The Number of Female Protagonists in Film Is at an Historic High. So Everything’s Fixed Now, Right?
The top grossing movies of 2016 were Rogue One and Finding Dory, and as it turns out, those two women-driven films (in two very different genres) weren’t outliers. According to a report from San Diego State University’s Center for the Study of Women in Television and Film, the number of female protagonists in film was at a recent historic high in 2016. In the year’s top 100 grossing films, 29% of protagonists were women. While that number is still much lower than true societal representation would dictate, it’s up 7% from 2015. That’s a substantial leap for this kind of change.
The number of women in lead ensemble roles was also up 3% from last year to 37% of those characters. Women made up 32% speaking roles in general, down a percentage point from 2015.
We may finally be entering the era when not just female characters are getting the respect they deserve, but so are female audiences. There’s power in being seen as a demographic worth pursuing, and it just so happens that when studios are open to telling a wider range of stories, better stories end up getting made—not necessarily because those stories are inherently better (though they certainly provide some much-needed variety), but because when any demographic is severely underrepresented in film, there’s a heavy burden of quality. When there are few movies made about women, each one has to be extraordinary.
When more of these stories are told, the movies that are worth seeing have a better chance of not just getting made, but reaching a wide audience and making a lot of money in the process. Martha Lauzen, the study’s author and director of the Center, told Variety, “We have now seen over and over and over that female characters, when done well, they’re good box office.”
And still, we have a long way to go when it comes to true representation. That 29% is nothing to scoff at, but it’s a long way from the 50% women deserve. (And hey, while we’re dreaming, wouldn’t it be nice to live in a world in which 71% of movies could happen to star female protagonists—as they did men in 2016—and no one would find it strange or “political”?)
Far less heartening, though, than the statistics on female characters, are the other numbers coming off of last year’s reports. The number of women directors actually fell from 9% of the 250 highest-grossing movies of 2015 to 7% of last year’s. Of these numbers, Lauzen says she’s “dumbfounded.”
It is remarkable that with all of the attention and talk over the last couple of years in the business and the film industry, the numbers actually declined. Clearly the current remedies aren’t working.
And the numbers, when it comes to characters from marginalized groups, aren’t any more encouraging. As Variety notes,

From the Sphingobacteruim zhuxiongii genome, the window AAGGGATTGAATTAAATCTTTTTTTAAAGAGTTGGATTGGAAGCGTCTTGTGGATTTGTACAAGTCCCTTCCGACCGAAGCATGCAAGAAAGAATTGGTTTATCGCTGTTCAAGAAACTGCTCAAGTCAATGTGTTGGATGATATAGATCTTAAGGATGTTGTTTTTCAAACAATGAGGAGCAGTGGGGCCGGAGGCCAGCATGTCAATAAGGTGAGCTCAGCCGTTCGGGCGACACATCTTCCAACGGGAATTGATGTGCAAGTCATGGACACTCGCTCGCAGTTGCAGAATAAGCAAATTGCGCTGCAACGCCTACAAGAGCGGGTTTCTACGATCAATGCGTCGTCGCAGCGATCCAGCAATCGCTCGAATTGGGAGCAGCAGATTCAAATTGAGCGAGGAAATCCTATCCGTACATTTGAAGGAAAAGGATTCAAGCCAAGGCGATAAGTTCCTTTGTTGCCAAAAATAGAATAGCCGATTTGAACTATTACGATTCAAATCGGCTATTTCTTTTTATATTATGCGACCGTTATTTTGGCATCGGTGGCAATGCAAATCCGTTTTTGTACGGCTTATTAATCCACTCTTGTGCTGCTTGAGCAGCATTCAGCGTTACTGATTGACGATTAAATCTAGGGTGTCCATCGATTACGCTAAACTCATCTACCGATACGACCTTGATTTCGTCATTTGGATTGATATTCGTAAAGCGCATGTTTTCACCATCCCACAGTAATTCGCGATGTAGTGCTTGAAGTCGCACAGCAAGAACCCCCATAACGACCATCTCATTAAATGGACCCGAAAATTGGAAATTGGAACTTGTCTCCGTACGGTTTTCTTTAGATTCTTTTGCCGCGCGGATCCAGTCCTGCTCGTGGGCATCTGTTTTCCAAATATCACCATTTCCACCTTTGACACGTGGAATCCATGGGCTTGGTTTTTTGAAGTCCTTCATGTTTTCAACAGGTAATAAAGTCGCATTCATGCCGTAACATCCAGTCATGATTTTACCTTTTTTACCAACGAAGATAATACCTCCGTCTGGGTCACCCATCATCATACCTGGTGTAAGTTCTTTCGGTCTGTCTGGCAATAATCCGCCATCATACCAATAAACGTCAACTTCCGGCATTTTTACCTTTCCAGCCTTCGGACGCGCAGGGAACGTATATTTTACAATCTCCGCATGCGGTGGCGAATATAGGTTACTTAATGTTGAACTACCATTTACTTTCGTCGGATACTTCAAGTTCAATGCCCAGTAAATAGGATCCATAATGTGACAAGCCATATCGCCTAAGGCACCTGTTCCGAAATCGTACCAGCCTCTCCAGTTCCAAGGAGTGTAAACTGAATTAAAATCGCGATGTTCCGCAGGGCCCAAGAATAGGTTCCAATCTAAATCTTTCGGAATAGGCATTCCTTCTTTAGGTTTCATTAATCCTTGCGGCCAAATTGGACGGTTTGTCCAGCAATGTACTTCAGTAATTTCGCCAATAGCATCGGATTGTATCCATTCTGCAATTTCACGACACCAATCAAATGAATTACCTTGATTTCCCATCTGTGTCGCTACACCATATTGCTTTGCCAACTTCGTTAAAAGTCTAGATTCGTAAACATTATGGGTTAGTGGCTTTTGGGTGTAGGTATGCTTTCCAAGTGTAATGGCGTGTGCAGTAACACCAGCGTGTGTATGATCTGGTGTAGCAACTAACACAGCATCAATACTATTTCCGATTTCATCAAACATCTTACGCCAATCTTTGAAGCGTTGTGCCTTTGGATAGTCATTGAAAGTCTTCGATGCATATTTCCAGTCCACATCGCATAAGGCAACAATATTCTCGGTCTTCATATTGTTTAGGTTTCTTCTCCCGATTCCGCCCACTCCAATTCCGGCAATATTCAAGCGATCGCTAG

The advances in roles for women didn’t necessarily translate into more racial diversity. The number of Asian female characters doubled to 6% in 2016, while the number of Black female characters role a percentage point to 14%. Yet the number of Latina characters fell from 4% to 3%.
Variety also reported on another study, the “2017 Hollywood Diversity Report: Setting the Record Straight” out of the Ralph J. Bunche Center for African American Studies at UCLA, which notes that while this year is giving some much-deserved awards love to movies starring actors of color, that doesn’t necessarily translate to an increase in the number of these projects that get made.
According to the study, representation “peaked” in 2013 at 16.7% of film leads being played by actors of color, and has remained relatively flat since then. Despite the success of movies like Moonlight and Hidden Figures, studios still don’t seem to believe that you don’t have to choose between representation and box office return–or quality. They’re not mutually exclusive.
Despite false claims to the contrary, there is no tradeoff in Hollywood today between diversity and profitability. Diversity is clearly a plus factor for the bottom line. Nor is there a tradeoff between diversity and quality. Quality storytelling plus rich, diverse performances equals box office and ratings success. Year after year, the evidence supporting this equation continues.
So sure, the gains in some areas of representation are worth celebrating. But there is so much work still to be done. And it extends to all areas of the entertainment industry, from hiring practices to mentorships to film critics. It’s an industry-wide, top-to-bottom problem.
As Dr. Darnell Hunt, the author of the Diversity Report wrote,
In the final analysis, it’s not about the availability of diverse talent. There’s more than enough of that to go around. It’s more about the failure of Hollywood organizations, at their own peril, to find ways to include this talent beyond just the margins. Hollywood’s diversity problems begin at the very top of the studios and networks, in the executive suites, where decisions are made about what gets made and with what size production and marketing budgets.
(image via 20th Century Fox)
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